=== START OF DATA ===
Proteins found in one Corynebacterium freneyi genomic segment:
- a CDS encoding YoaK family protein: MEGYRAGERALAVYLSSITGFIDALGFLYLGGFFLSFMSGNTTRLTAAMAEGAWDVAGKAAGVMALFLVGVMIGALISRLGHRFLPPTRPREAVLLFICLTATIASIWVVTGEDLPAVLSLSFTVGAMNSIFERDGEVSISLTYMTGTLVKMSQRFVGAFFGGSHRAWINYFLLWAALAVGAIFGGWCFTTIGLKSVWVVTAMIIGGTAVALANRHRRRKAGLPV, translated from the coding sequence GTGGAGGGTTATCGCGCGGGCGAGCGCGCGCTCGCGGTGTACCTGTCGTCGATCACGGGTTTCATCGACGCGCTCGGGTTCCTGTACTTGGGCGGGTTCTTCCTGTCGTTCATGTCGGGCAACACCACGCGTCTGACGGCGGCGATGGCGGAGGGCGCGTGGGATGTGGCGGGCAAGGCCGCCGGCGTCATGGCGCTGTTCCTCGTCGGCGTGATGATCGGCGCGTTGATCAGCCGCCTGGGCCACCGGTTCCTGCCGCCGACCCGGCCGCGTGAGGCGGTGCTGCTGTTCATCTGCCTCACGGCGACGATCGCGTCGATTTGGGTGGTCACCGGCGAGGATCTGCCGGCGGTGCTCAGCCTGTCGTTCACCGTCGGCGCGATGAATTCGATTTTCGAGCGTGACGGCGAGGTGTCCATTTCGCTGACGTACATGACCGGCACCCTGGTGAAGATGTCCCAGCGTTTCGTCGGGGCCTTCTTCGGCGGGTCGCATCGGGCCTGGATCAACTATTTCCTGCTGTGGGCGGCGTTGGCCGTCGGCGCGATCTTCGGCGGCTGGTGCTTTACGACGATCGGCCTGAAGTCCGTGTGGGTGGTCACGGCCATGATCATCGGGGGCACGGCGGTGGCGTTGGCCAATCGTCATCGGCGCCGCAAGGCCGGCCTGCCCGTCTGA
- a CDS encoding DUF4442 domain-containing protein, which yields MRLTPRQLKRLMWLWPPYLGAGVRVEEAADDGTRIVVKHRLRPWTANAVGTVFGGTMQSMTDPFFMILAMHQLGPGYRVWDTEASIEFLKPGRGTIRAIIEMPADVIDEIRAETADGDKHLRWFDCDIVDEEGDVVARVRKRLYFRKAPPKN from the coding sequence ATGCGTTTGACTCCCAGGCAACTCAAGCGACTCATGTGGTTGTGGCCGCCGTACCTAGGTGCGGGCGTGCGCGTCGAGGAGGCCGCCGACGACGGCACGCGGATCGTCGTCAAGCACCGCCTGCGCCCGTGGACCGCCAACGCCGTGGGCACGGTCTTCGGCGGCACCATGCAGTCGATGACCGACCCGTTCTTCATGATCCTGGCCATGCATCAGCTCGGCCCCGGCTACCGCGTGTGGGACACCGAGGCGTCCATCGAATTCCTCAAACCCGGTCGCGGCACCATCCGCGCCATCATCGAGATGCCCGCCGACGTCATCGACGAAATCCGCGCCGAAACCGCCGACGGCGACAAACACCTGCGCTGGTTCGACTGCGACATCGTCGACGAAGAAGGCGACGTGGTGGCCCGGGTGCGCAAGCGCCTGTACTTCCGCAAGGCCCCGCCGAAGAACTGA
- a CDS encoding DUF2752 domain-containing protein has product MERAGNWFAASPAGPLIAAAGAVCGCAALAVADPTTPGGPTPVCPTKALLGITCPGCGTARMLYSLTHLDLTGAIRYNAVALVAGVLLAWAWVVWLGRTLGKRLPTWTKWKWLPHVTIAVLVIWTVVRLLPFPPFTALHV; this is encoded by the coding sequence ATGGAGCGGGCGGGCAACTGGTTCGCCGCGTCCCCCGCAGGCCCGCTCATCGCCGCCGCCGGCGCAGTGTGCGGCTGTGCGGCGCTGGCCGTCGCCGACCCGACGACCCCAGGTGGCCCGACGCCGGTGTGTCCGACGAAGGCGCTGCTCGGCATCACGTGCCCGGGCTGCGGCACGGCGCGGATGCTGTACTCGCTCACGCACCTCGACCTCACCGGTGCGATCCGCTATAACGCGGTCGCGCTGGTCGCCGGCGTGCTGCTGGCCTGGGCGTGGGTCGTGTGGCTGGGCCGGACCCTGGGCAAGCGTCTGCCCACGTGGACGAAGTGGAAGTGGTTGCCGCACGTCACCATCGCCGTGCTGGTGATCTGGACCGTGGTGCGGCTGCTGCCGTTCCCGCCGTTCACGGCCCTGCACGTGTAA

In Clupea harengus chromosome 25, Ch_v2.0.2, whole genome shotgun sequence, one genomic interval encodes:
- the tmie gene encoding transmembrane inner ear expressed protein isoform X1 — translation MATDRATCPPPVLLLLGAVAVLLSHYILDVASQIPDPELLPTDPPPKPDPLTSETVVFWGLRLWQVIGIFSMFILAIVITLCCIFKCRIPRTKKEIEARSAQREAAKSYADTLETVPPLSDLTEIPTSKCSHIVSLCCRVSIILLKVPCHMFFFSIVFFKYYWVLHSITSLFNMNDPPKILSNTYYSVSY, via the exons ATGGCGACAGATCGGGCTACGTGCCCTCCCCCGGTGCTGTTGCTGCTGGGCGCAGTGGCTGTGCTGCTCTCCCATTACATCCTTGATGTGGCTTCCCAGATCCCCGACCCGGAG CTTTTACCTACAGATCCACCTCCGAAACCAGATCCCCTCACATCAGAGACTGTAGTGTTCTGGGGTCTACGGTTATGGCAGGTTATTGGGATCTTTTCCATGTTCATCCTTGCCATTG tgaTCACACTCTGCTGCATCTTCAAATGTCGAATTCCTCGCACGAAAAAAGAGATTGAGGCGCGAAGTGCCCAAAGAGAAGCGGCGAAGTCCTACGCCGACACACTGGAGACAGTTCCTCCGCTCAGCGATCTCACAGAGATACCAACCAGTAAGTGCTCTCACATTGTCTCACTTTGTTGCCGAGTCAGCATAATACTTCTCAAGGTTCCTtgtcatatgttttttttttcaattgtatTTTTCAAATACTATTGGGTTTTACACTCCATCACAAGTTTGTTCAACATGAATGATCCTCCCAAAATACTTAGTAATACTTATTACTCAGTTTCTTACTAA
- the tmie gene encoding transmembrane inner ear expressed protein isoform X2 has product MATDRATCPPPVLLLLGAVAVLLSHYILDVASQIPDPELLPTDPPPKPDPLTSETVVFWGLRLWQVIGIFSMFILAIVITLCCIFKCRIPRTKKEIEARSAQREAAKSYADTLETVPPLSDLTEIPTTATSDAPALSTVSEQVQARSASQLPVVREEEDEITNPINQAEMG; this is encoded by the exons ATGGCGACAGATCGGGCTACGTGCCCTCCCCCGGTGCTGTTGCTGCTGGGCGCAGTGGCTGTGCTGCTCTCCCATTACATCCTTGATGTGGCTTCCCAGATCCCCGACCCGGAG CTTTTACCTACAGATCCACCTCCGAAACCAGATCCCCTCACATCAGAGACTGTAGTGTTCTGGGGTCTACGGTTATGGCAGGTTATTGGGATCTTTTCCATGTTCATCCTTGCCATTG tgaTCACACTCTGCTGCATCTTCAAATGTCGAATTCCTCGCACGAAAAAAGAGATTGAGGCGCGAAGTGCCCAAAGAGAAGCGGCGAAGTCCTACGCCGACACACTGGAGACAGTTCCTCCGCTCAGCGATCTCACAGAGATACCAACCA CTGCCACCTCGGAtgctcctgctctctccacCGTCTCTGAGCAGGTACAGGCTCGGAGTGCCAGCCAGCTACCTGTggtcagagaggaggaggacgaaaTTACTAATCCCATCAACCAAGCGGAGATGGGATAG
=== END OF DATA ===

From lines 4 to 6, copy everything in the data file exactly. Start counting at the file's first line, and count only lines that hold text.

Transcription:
- a CDS encoding DUF2752 domain-containing protein has product MERAGNWFAASPAGPLIAAAGAVCGCAALAVADPTTPGGPTPVCPTKALLGITCPGCGTARMLYSLTHLDLTGAIRYNAVALVAGVLLAWAWVVWLGRTLGKRLPTWTKWKWLPHVTIAVLVIWTVVRLLPFPPFTALHV; this is encoded by the coding sequence ATGGAGCGGGCGGGCAACTGGTTCGCCGCGTCCCCCGCAGGCCCGCTCATCGCCGCCGCCGGCGCAGTGTGCGGCTGTGCGGCGCTGGCCGTCGCCGACCCGACGACCCCAGGTGGCCCGACGCCGGTGTGTCCGACGAAGGCGCTGCTCGGCATCACGTGCCCGGGCTGCGGCACGGCGCGGATGCTGTACTCGCTCACGCACCTCGACCTCACCGGTGCGATCCGCTATAACGCGGTCGCGCTGGTCGCCGGCGTGCTGCTGGCCTGGGCGTGGGTCGTGTGGCTGGGCCGGACCCTGGGCAAGCGTCTGCCCACGTGGACGAAGTGGAAGTGGTTGCCGCACGTCACCATCGCCGTGCTGGTGATCTGGACCGTGGTGCGGCTGCTGCCGTTCCCGCCGTTCACGGCCCTGCACGTGTAA

In Clupea harengus chromosome 25, Ch_v2.0.2, whole genome shotgun sequence, one genomic interval encodes:
- the tmie gene encoding transmembrane inner ear expressed protein isoform X1 — translation MATDRATCPPPVLLLLGAVAVLLSHYILDVASQIPDPELLPTDPPPKPDPLTSETVVFWGLRLWQVIGIFSMFILAIVITLCCIFKCRIPRTKKEIEARSAQREAAKSYADTLETVPPLSDLTEIPTSKCSHIVSLCCRVSIILLKVPCHMFFFSIVFFKYYWVLHSITSLFNMNDPPKILSNTYYSVSY, via the exons ATGGCGACAGATCGGGCTACGTGCCCTCCCCCGGTGCTGTTGCTGCTGGGCGCAGTGGCTGTGCTGCTCTCCCATTACATCCTTGATGTGGCTTCCCAGATCCCCGACCCGGAG CTTTTACCTACAGATCCACCTCCGAAACCAGATCCCCTCACATCAGAGACTGTAGTGTTCTGGGGTCTACGGTTATGGCAGGTTATTGGGATCTTTTCCATGTTCATCCTTGCCATTG tgaTCACACTCTGCTGCATCTTCAAATGTCGAATTCCTCGCACGAAAAAAGAGATTGAGGCGCGAAGTGCCCAAAGAGAAGCGGCGAAGTCCTACGCCGACACACTGGAGACAGTTCCTCCGCTCAGCGATCTCACAGAGATACCAACCAGTAAGTGCTCTCACATTGTCTCACTTTGTTGCCGAGTCAGCATAATACTTCTCAAGGTTCCTtgtcatatgttttttttttcaattgtatTTTTCAAATACTATTGGGTTTTACACTCCATCACAAGTTTGTTCAACATGAATGATCCTCCCAAAATACTTAGTAATACTTATTACTCAGTTTCTTACTAA